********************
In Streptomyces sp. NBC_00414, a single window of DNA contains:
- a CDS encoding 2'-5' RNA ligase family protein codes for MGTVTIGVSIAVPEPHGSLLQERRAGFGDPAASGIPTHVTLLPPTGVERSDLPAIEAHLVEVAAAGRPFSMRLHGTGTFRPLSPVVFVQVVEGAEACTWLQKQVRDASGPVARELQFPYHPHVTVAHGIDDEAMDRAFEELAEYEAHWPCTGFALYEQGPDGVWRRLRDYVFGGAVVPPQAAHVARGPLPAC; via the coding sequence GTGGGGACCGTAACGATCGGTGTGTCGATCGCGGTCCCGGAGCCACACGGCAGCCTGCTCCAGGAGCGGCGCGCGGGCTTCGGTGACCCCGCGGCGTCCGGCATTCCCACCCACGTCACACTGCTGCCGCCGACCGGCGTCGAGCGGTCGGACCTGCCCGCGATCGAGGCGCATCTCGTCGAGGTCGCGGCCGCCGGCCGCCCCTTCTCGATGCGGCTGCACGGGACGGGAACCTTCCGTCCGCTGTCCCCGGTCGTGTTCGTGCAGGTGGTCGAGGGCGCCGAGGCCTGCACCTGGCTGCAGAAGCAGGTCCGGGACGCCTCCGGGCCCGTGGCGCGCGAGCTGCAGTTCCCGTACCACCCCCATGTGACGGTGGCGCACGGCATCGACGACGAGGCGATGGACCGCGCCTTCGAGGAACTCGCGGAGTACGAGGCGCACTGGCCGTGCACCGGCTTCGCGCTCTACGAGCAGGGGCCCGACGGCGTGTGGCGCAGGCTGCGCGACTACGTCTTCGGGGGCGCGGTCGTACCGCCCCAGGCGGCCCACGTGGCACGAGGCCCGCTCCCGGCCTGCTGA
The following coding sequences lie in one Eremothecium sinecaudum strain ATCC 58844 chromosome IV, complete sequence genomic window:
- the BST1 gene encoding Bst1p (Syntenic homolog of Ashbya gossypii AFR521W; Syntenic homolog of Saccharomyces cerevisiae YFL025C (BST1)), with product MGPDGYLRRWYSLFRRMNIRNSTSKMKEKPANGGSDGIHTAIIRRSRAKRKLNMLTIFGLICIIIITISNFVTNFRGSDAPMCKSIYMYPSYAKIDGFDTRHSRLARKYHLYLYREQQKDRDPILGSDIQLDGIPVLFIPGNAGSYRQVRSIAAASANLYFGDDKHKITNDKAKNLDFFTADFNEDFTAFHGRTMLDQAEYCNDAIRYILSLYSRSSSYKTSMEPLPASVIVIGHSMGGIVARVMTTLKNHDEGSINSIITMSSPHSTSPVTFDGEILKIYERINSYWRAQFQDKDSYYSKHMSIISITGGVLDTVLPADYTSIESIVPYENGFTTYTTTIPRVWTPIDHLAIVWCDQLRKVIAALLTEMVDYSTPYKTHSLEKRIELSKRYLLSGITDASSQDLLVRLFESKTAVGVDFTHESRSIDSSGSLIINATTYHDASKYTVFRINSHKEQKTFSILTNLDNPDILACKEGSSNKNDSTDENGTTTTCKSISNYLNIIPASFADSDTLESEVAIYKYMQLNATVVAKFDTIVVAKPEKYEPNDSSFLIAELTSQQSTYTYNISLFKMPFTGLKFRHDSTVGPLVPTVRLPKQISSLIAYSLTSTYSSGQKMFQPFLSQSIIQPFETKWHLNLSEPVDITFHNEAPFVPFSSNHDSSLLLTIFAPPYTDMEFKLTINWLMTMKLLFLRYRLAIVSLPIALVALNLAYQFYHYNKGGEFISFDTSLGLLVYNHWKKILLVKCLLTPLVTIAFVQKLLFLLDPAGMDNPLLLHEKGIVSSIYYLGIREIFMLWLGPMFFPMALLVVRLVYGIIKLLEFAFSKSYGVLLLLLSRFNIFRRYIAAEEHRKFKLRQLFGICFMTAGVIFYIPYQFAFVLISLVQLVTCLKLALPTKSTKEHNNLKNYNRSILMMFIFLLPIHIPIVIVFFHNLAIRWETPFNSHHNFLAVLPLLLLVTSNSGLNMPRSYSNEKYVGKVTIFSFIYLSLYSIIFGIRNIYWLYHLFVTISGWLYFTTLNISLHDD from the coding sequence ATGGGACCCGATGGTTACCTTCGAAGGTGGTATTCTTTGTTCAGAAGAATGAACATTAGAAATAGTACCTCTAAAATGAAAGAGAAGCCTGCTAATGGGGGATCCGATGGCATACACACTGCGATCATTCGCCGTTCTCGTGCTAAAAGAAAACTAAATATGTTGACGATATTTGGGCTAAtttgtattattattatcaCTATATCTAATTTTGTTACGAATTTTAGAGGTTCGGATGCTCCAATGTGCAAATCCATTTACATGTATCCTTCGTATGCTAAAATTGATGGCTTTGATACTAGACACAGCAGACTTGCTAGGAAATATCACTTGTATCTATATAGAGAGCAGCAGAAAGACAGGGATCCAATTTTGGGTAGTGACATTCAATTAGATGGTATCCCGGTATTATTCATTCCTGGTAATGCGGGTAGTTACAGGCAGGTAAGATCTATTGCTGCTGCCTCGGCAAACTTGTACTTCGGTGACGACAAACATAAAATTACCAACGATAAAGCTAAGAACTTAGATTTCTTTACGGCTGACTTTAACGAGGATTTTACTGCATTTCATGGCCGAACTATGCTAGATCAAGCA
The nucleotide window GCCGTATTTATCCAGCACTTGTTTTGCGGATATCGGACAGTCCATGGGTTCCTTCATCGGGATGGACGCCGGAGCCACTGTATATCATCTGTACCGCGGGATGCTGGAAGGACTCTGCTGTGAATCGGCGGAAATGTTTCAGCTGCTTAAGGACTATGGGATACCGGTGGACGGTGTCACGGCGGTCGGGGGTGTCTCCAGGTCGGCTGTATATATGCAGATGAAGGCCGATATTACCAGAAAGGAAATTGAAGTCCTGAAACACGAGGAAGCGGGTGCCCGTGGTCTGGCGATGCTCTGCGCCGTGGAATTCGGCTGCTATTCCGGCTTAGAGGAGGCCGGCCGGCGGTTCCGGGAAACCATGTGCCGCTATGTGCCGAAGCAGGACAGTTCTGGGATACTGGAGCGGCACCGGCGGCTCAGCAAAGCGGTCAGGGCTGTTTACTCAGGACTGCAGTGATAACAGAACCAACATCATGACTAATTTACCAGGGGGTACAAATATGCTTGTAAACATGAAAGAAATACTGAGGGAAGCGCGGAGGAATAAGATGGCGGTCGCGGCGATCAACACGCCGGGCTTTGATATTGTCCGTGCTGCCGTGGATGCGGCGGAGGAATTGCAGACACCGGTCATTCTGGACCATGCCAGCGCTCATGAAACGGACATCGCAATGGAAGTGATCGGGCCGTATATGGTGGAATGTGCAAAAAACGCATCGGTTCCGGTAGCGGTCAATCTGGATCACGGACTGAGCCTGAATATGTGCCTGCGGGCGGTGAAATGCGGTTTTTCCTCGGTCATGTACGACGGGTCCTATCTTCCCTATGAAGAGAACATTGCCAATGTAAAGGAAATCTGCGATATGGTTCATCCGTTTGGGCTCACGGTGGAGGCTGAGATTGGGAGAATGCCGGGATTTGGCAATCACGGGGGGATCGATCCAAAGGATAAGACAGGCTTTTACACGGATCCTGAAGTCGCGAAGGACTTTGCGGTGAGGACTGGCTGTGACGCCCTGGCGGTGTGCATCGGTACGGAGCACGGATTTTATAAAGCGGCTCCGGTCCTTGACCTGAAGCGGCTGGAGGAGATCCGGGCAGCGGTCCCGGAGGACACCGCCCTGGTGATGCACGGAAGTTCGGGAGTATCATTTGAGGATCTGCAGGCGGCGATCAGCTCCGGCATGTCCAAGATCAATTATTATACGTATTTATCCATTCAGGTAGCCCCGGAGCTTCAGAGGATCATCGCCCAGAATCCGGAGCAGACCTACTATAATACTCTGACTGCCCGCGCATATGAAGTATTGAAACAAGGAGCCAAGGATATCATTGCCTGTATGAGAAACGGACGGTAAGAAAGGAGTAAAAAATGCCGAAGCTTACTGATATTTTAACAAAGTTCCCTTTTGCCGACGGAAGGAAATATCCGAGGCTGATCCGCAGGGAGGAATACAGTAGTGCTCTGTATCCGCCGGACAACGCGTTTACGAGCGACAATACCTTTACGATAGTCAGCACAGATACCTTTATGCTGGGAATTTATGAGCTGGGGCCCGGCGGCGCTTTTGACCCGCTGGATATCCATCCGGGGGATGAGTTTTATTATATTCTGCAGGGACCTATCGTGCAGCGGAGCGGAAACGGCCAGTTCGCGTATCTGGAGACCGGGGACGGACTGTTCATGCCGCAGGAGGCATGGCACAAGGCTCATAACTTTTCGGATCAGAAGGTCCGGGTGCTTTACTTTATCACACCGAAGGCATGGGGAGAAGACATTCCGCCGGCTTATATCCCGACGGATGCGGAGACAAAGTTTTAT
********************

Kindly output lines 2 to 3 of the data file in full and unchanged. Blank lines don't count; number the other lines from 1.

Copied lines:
- a CDS encoding 2'-5' RNA ligase family protein codes for MGTVTIGVSIAVPEPHGSLLQERRAGFGDPAASGIPTHVTLLPPTGVERSDLPAIEAHLVEVAAAGRPFSMRLHGTGTFRPLSPVVFVQVVEGAEACTWLQKQVRDASGPVARELQFPYHPHVTVAHGIDDEAMDRAFEELAEYEAHWPCTGFALYEQGPDGVWRRLRDYVFGGAVVPPQAAHVARGPLPAC; via the coding sequence GTGGGGACCGTAACGATCGGTGTGTCGATCGCGGTCCCGGAGCCACACGGCAGCCTGCTCCAGGAGCGGCGCGCGGGCTTCGGTGACCCCGCGGCGTCCGGCATTCCCACCCACGTCACACTGCTGCCGCCGACCGGCGTCGAGCGGTCGGACCTGCCCGCGATCGAGGCGCATCTCGTCGAGGTCGCGGCCGCCGGCCGCCCCTTCTCGATGCGGCTGCACGGGACGGGAACCTTCCGTCCGCTGTCCCCGGTCGTGTTCGTGCAGGTGGTCGAGGGCGCCGAGGCCTGCACCTGGCTGCAGAAGCAGGTCCGGGACGCCTCCGGGCCCGTGGCGCGCGAGCTGCAGTTCCCGTACCACCCCCATGTGACGGTGGCGCACGGCATCGACGACGAGGCGATGGACCGCGCCTTCGAGGAACTCGCGGAGTACGAGGCGCACTGGCCGTGCACCGGCTTCGCGCTCTACGAGCAGGGGCCCGACGGCGTGTGGCGCAGGCTGCGCGACTACGTCTTCGGGGGCGCGGTCGTACCGCCCCAGGCGGCCCACGTGGCACGAGGCCCGCTCCCGGCCTGCTGA
The following coding sequences lie in one Eremothecium sinecaudum strain ATCC 58844 chromosome IV, complete sequence genomic window: